During the Commonwealth Games meetings are planned with a number of international sporting federations and a thought leadership conference is set to be hosted in the region this November to ensure emerging trends and opportunities are capitalised upon.
West Midlands Mayor Andy Street, Chair of the WMCA, said: “The Birmingham 2022 Commonwealth Games are a brilliant launchpad for the West Midlands to establish itself as the region of choice for major events of the future and to show the world what we can do.
“We have a great group of partners here including the local councils and the West Midlands Growth Company, who have a shared ambition and determination to develop this sector of our economy, and build our worldwide reputation.
“Through the Business and Tourism Programme being run during the Games we are showcasing the best of the region to the world - and are already considering exciting live event opportunities, so the coming years are full of real promise for the West Midlands.
Birmingham and Budapest are vying for the right to host the European Athletics Championships in 2026, with the Birmingham bid based around the use of the redeveloped £72million Alexander Stadium, which was partly funded to the tune of £25million by the West Midlands Combined Authority (WMCA).
An announcement on the 2026 host is expected by the end of this year.
Today, Birmingham also confirmed its intention to host the 2023 Eurovision Song Contest at Resorts World Arena. The venue is ready to host next year’s show after clearing the required dates in its diary to accommodate the prestigious event.
The city is no stranger to the Eurovision Song Contest having hosted the last event of its kind on UK shores back in 1998, at the NEC Group’s then National Indoor Arena (NIA), now Utilita Arena Birmingham.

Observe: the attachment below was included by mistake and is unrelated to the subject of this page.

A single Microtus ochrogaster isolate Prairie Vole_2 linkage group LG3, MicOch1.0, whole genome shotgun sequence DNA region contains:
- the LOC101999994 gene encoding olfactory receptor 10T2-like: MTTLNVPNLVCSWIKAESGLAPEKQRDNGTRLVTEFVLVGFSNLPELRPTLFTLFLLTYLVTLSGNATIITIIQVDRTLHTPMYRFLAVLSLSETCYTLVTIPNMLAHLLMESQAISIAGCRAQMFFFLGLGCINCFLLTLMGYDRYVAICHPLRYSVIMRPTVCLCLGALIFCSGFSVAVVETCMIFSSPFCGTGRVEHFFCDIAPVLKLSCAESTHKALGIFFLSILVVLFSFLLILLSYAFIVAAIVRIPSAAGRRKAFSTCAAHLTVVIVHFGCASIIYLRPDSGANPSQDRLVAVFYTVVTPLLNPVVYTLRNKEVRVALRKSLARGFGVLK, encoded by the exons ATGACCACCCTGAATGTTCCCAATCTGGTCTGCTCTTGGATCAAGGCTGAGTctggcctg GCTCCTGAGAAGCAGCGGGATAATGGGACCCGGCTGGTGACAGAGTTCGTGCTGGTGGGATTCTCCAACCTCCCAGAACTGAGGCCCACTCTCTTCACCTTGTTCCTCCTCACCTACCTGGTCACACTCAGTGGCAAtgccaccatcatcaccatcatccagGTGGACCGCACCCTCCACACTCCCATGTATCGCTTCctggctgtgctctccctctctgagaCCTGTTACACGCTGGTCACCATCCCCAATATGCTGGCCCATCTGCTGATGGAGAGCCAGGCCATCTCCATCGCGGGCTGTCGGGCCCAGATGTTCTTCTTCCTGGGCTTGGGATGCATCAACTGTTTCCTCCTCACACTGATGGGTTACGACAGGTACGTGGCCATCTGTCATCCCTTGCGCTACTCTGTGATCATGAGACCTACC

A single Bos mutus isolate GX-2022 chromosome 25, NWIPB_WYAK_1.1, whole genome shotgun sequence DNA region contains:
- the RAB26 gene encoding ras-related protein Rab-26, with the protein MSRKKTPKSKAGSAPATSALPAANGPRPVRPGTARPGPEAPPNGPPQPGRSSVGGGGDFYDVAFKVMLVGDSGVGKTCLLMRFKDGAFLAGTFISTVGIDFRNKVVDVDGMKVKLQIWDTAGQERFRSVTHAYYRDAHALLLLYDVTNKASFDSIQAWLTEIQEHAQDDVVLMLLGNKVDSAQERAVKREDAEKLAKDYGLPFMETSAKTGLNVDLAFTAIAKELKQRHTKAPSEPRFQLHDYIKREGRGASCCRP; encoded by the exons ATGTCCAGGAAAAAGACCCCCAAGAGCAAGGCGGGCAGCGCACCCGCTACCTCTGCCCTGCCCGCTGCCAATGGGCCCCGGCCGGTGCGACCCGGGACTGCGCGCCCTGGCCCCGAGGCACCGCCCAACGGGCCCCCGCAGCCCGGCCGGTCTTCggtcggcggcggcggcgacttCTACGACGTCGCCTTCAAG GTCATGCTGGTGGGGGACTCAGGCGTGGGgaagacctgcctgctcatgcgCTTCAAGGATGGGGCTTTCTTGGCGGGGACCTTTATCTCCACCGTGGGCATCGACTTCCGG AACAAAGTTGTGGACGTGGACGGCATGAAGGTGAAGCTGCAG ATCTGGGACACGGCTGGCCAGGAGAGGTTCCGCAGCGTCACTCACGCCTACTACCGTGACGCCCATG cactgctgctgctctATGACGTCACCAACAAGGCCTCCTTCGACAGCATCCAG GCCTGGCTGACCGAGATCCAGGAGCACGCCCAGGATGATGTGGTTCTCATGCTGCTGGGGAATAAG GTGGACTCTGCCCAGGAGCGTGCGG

Resorts World Arena has a strong track record in hosting major televised events and awards ceremonies in recent years, having previously staged BBC Sports Personality of the Year in 2010, 2016 and 2018, as well as the BBC Music Awards in 2015.
The venue was proud to host ‘Concert for Ukraine’ on 29 March 2022, broadcast live on ITV, bringing together some of the world’s biggest artists to help raise a staggering £13.4million for the Disasters Emergency Committee’s Ukraine Humanitarian appeal (DEC).
Given this commitment, it would be an honour to step forward and to host Ukraine’s celebration of their Eurovision win and everything great about their wonderful nation.
Guy Dunstan, Managing Director for NEC Group Ticketing and Arenas, concluded: “With the NEC Group’s wealth of knowledge in hosting major international events, we firmly believe we can support our partners in realising the potential of this strategy and host a historic Eurovision that would make our friends in Ukraine proud.
“Birmingham and the wider West Midlands is rich in diversity and there is a real community cohesion which has been strengthened further by the Birmingham 2022 Commonwealth Games. It is all these complimentary components, plus the world class facilities of our venues, that make our region the perfect platform to host events that inspire and unite.”